We baked a few batches of cookies this week, and this one was undoubtedly the most fun to make! Decorating them was a total laughter riot. I made the faces on request from my toddler. He requested for angry-face, scary-face and Peppa Pig. Yes there is a Peppa Pig in there too, just look for the one with the snout!
Earlier this week, at my son’s playgroup, we had a mini Christmas party, with parents bringing along some treats. One parent brought along classic gingerbread cookies, made by his mother, parceled and flown from Australia halfway across the world. It tasted perfect! There was a beautiful kick of ginger and spices and the cookies were beautifully textured. You may notice a pattern in this blog…anything with spices seems to get my vote. I generally pass up regular cookies in favor of spiced ones (unless there is chocolate involved, in which case chocolate wins, every-time)
So of course, once we got home from playgroup, I had to try making gingerbread men. It took me a while to get the recipe right. The first time I tried them, I used a recipe that called for a lesser molasses-to-flour ratio. The texture and taste were not quite up to the mark (see the last picture in this post).
The second time around, I consulted the high priestess of all baking websites, otherwise known as Sally’s Baking Addition. I tweaked the recipe a little, this time with a higher proportion of molasses and ginger, and they came quite close to the lovely ones that traveled from Australia.
Over this week of marathon cookie making, I’ve learned a few things. My preferred way of rolling out cookie dough is to roll it between two sheets of cling film. This is by far the best way to get a smooth and even sheet of rolled dough for cut-out cookies. The dough has to be handled chilled. One advantage of this recipe is that the amount of butter in this recipe is lesser than that in most cookie dough recipes, which makes it slightly easier to work with once the dough warms up. However, do ensure that the dough is chilled for at least 1 hour before you begin rolling it out.
I made a simple egg-based royal icing recipe, easy to make and quick to set. The best option is to use pasteurized egg whites if that is available where you live. Here in Switzerland, these are not available, so I use organic eggs. Avoid eggs altogether if you are wary of raw-eggs and food-borne illnesses.
- 3 and ½ cups all-purpose flour
- 1 teaspoon baking soda
- ½ teaspoon salt
- 1 Tablespoon ground ginger
- 1 Tablespoon cinnamon powder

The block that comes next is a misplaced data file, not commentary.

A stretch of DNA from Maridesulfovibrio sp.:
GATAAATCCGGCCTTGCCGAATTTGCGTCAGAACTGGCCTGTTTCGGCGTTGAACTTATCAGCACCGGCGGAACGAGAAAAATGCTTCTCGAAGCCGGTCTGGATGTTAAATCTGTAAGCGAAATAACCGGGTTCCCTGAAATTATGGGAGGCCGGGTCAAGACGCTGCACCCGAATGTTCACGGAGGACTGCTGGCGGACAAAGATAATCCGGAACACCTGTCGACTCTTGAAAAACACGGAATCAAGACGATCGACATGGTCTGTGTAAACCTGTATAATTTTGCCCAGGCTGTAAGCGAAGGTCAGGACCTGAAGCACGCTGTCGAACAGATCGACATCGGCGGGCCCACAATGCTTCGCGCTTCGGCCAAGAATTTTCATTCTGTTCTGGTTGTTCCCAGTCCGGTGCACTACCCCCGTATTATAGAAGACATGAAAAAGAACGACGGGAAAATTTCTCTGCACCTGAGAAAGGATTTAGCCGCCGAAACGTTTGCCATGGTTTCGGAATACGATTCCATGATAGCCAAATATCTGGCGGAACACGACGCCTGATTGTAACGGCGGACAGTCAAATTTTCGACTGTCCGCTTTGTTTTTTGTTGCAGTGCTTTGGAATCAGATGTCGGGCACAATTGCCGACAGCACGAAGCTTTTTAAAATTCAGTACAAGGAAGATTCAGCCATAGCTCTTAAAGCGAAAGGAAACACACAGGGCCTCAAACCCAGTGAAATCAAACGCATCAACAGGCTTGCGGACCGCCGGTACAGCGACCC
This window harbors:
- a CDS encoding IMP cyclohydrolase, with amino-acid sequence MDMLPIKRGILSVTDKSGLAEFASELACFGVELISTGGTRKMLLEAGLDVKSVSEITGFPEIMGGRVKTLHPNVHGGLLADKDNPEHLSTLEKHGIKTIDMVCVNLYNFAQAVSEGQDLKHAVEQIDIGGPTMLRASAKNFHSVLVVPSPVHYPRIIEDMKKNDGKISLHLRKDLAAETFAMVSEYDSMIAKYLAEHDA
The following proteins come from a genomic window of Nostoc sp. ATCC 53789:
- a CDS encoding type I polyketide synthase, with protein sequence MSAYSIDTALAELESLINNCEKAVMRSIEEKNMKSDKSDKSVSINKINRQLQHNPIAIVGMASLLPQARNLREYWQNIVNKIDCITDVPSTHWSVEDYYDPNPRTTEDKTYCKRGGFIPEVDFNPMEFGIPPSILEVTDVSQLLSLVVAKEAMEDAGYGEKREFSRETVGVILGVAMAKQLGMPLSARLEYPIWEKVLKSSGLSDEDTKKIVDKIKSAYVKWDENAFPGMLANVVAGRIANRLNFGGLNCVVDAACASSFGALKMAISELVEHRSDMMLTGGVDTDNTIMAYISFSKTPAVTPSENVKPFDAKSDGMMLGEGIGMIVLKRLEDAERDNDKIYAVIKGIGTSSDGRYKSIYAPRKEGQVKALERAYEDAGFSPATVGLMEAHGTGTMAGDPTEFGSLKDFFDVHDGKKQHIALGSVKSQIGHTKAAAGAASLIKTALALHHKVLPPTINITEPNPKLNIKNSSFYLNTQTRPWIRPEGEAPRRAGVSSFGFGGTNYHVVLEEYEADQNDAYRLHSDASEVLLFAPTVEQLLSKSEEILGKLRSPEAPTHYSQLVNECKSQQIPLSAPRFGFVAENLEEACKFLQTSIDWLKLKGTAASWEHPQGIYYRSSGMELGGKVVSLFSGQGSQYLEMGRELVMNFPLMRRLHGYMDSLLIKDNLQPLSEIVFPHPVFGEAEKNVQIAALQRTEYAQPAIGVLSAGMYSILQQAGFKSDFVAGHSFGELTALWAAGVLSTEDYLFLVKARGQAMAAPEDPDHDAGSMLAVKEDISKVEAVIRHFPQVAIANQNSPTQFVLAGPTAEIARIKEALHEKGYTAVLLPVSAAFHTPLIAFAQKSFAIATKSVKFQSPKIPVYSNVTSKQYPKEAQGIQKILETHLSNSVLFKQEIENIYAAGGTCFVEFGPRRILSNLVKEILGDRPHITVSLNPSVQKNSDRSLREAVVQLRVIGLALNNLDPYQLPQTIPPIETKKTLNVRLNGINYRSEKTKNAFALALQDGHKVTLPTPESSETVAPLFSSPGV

- 140g unsalted butter at room temperature
- ¾ cup light brown sugar (I make my own brown sugar using molasses and granulated sugar by combining 1 cup of sugar and 1.5 tablespoon molasses in a food processor)
- ⅔ cup molasses (available at most apothekes in Switzerland)
- 1 large egg at room temperature
- 1 teaspoon pure vanilla extract
- For the Royal Icing:
- 1 egg white
- 1 cup confectioners sugar (icing sugar), sifted
- ½ teaspoon lemon juice
- Start by sifting together the dry ingredients - combine the flour, salt, baking soda, ginger powder, cinnamon powder in mixing bowl and keep this aside.
- In a separate bowl, beat the butter in a mixing bowl using a hand mixer or in a stand-mixer. Beat the butter until fluffy
- Add the brown sugar, molasses, egg and vanilla extract and continue to mix on low speed
- Slowly, and in 3 batches, add the dry ingredients
- When the dough just begins to come together, stop mixing
- Using your hands, turn out the dough on a work bench and bring it together
- Separate the dough into three parts and shape each part into a rough ball
- Using cling film, roll up each ball of dough and keep them to chill in the refrigerator for at least 1 hour. Gingerbread dough is supposed to be best kept overnight, giving the spices time to mature
- After chilling, take out a ball at a time and roll out the dough between two pieces of cling film, the thickness of the sheet should be slightly thicker than that of a coin
- As you take the dough out of the fridge, begin preheating the oven at 150 C (300F)
- Using a cookie cutter, cut out shapes and place them on a baking sheet lined with parchment paper
- Bake the cookies at 150 C for 15 minutes
- As the cookies cool, they will harden
- Prepare the royal icing:
- In a mixing bowl, beat the egg white using a hand-held mixer or a stand mixer, until soft peaks form
- Add the sifted confectioners sugar and continue to whip till the icing is thick and of pipe-able consistency
- Add a little lemon juice and whip till just combined
- Use the royal icing immediately
Rolling the dough between cling film is the easiest way to ensure evenly and smoothly rolled dough
Royal icing is best made with egg whites, always use organic, and if possible pasteurized egg whites. Meringue powder is a good substitute. Here is a good guide to preparing royal icing and storing it: http://sweetopia.net/2011/01/how-do-you-store-royal-icing-and-how-long-can-you-keep-it/